Watching Ourselves by Mark Belair
Watching Ourselves is a collection of poems gathered in groups: how we watch ourselves grow up, observe others, love, look back; how we watch ourselves come to grief, age, receive, and reflect.
We watch ourselves, of course, with difficulty and incompleteness, tasking the poems to strive for a measure of clarity—however partial—as they, like us, struggle to know themselves.
The collection title is not Watching Myself, for the poems are concerned with not only the poet but with a range—a complex—of people and circumstances. The title could as easily have been Watching Each Other.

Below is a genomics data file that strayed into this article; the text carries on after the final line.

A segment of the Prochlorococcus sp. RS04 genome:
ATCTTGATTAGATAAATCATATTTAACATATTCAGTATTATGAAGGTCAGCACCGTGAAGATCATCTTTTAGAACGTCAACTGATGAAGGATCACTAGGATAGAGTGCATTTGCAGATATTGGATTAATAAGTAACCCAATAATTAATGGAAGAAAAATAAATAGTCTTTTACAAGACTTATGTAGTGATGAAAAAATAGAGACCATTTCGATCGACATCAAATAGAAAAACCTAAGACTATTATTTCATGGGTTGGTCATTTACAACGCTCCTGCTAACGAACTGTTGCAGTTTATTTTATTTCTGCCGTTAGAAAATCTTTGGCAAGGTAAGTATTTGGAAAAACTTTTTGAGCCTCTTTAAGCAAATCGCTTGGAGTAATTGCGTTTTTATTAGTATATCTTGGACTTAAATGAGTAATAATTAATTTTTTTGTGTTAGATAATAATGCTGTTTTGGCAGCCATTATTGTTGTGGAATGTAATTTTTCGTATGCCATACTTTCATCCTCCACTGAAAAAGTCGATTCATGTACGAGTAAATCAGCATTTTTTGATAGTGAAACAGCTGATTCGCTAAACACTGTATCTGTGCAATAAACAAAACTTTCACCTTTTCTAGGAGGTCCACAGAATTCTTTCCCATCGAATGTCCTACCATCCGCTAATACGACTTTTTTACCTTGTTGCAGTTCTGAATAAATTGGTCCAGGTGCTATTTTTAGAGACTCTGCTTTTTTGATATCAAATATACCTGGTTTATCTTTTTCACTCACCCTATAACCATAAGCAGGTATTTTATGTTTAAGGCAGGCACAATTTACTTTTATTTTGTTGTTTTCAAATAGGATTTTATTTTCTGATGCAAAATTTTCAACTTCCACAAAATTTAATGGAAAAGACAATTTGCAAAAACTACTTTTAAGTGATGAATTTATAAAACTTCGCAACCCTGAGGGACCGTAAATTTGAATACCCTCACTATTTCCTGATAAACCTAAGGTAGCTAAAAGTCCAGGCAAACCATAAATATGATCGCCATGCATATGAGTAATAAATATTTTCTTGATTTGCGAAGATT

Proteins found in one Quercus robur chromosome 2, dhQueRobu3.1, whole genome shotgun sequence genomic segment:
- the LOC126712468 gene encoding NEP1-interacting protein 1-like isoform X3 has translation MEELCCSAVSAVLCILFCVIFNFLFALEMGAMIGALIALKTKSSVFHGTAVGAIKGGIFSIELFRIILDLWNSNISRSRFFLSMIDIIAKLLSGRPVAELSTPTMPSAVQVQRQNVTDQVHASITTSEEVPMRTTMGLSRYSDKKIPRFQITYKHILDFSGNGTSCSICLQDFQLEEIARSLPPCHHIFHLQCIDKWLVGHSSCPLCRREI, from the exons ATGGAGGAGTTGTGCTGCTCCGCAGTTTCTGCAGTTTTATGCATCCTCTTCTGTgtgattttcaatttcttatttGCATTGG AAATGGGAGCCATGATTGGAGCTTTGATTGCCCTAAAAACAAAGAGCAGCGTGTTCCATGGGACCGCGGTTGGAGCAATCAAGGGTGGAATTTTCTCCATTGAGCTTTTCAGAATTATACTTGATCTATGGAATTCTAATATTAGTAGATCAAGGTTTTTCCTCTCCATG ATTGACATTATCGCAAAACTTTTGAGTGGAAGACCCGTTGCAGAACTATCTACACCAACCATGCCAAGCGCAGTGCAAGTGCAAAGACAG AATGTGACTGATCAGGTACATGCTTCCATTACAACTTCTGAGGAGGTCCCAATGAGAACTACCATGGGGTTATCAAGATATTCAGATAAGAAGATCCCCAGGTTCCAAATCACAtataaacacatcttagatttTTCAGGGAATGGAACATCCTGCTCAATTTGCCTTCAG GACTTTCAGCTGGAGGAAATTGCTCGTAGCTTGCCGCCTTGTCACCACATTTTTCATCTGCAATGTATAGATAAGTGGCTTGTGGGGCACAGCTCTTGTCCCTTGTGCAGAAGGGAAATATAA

While the poems are all written in free verse, their poetic approaches vary: couplets, tercets, quatrains, poems with slashes for punctuation, poems with slanted line lengths, short lyric poems, long narrative poems: whatever the poem itself seemed to call for, as each poem was begun because something happened that the poet didn’t understand but needed to.
Watching Ourselves is a collection of poems addressing, and written out of, bewilderment.
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